Ear lobe Repair
Ear lobe repair is the most common request in cosmetic surgery. Torn ear lobes result from various forms of trauma, which include:
1. Babies pulling ear rings
2. Entanglement in telephone cords
3. Hair brushes
4. Caught in the cloathing
5. Spousal abuse
6. Heavy ear rings
Some of the ear lobe tears occur over years of constant weight of heavy, pendulous ear rings. Patients fail to seek immediate care when the ear lobe is acutely torn causing the torn edges of the lobe becoming epithelialized thus forming a fistula or cleft. All the currently available methods of earlobe repair concerns the removal of the scar tissue and some type of approximation of the fresh edges.
Ear lobe repair is usually performed under local anesthesia. 2% xylocaine with 1 in 100,000 units adrenaline is used as the local anesthetic. About 0.5 ml of this drug is injected at the root of the ear lobe to anesthetize the area.
Since the ear lobe is the most fleshy and mobile areas of the body it should be controlled and stabilized before attempting the repair. Common stabilization modalities include the use of skin hooks, chalazion clamps and sterile tongue blades (wooden straight ones).
Common incisional modalities include scar excision with scalpel / scissors. Incision should be performed in a pressure less manner. Radiofrequency cautery has also been used for this purpose. It offers precision, and simultaneous cutting and coagulation. The frequency used is 4.0 MHz. Some authors also prefer using CO2 laser.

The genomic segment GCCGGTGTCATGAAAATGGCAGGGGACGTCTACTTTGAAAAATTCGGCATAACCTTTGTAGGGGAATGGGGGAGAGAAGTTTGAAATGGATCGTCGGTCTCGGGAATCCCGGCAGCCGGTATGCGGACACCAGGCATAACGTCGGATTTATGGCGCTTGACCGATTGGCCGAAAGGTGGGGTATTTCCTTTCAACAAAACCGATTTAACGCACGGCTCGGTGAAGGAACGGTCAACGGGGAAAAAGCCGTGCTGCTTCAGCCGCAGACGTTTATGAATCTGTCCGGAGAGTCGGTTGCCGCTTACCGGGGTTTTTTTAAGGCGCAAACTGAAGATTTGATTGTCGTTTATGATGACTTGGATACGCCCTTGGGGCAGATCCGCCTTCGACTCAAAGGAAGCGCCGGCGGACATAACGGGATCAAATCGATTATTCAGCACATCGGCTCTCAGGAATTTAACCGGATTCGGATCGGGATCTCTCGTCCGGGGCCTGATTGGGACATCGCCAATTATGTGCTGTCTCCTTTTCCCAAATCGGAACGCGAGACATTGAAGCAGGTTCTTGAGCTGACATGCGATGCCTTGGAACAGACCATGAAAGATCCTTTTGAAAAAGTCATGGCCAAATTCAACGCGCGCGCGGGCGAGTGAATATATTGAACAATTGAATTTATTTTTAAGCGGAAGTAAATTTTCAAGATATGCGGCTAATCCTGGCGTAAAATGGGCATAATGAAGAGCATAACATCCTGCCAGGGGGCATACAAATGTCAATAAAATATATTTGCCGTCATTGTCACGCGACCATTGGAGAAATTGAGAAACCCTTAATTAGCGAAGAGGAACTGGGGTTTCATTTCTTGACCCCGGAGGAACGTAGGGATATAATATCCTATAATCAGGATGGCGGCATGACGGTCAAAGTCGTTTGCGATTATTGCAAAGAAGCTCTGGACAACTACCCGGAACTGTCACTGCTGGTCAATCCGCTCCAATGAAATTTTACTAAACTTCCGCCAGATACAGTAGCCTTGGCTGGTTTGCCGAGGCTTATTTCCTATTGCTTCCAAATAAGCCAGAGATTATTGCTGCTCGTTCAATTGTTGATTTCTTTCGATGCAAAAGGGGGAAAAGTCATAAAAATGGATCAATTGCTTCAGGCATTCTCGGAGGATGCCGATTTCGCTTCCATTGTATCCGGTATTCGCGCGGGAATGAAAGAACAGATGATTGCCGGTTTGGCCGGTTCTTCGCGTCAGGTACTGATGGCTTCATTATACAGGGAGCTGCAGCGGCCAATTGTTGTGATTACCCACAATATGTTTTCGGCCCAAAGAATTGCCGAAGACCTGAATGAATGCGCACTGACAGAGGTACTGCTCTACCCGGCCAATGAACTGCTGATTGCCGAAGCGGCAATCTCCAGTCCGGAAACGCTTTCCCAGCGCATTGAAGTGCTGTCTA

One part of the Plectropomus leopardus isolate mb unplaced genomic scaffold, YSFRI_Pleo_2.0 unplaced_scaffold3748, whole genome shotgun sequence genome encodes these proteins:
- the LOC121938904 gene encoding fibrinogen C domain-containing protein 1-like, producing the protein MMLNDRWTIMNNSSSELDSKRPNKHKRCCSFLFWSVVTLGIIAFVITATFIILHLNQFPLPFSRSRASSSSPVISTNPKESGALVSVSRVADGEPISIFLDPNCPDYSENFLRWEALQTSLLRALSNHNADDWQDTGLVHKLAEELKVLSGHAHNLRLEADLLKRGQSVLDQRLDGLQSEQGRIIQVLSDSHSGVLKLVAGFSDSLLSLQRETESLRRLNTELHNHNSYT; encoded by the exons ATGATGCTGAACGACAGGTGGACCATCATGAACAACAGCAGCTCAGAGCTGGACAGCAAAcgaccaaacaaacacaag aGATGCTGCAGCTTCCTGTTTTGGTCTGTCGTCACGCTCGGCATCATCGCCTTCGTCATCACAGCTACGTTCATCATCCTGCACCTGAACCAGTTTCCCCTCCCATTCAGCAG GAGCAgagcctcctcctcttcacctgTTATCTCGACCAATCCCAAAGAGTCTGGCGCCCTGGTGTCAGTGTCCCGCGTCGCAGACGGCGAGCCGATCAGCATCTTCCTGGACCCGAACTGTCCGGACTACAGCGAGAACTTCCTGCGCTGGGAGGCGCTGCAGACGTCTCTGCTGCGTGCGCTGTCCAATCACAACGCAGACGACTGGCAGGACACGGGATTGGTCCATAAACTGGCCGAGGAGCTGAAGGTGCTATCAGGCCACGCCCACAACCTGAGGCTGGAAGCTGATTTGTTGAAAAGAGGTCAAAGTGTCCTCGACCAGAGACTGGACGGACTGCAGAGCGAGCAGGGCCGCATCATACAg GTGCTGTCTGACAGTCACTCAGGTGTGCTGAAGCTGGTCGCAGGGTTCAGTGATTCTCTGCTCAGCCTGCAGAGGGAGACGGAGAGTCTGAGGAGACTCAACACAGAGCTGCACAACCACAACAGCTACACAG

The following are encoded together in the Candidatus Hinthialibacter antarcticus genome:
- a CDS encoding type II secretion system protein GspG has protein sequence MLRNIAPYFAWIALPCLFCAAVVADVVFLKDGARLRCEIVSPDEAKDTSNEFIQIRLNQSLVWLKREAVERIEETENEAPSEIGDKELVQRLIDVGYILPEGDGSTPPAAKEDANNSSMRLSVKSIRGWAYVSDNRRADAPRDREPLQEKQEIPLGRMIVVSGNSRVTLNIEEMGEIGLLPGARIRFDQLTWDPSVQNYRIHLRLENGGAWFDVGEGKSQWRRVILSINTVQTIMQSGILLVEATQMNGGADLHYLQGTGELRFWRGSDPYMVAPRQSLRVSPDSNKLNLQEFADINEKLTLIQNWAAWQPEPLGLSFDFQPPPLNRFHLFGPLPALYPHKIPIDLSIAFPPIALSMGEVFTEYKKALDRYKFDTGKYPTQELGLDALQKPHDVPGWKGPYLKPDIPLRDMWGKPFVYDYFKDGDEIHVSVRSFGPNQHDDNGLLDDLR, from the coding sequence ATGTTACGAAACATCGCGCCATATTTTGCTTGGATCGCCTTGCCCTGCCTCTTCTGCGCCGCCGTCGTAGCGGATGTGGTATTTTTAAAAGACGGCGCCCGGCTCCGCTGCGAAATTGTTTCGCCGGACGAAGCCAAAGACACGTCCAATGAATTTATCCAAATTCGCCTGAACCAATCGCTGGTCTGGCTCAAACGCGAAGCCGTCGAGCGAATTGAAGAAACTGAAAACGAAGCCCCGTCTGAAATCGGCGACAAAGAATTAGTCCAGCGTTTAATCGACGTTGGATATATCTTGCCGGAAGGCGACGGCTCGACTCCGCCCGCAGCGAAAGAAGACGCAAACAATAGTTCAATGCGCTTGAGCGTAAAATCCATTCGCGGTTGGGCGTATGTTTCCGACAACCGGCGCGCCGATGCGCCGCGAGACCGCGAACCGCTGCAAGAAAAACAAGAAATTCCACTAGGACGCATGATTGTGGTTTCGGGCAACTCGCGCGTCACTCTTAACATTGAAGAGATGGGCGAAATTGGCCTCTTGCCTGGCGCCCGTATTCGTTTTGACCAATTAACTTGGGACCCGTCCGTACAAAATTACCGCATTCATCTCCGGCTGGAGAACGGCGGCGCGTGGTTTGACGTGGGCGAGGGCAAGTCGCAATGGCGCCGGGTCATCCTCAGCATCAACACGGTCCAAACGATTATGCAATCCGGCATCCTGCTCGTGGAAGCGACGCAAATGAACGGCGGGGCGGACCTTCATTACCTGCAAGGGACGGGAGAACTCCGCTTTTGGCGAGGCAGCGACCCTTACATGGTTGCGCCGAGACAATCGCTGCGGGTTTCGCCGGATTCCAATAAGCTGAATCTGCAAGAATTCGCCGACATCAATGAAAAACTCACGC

Small tears involving the upper two thirds of ear lobe can just be incised. The enlarged fistula can be repaired by approximating the lateral and medial surfaces. It is not mandatory for converting these tears into a full one. Some authors prefer using elliptical biopsy punch forceps. 6-0 silk is ideal. Some authors use 6-0 chromic catgut which need not be removed.
Incomplete tears that are at or below the junction of the lower third of the ear lobe should be converted into a full tear. Failure to include the inferior border of the lobe margin can result in bunching and elongation of the earlobe.
When repairing full thickness ear lobe tear a single buried 5-0 absorbable suture is used. This reduces the dead space and diminishes the tension on the skin sutures.
The lateral surface of the ear lobe is sutured first, this will enable a minor irregularity to be hidden behind the earlobe.
Re piercing ear lobe:
This can be done immediate. This is viable because the patient can leave the OT with an ear ring which can be worn throughout the healing period.
!. Depressed linear scar. This can be treated by resurfacing with Co2 laser.
2. Inferior notching of the lobe. This is due to improper alignment of the inferior lobe or from scar retraction. Everting the closure and placing a key suture will reduce the incidence of this complication.
Prevention of ear lobe tears:
1. Avoid wearing heavy ear rings for long periods of time
2. The ear rings can be removed while using the phone
3. Ear rings to be removed when in saloon
4. Children should not be allowed to wear small loop or dangling ear rings
5. Ear rings are ideally removed before taking off the upper clothing.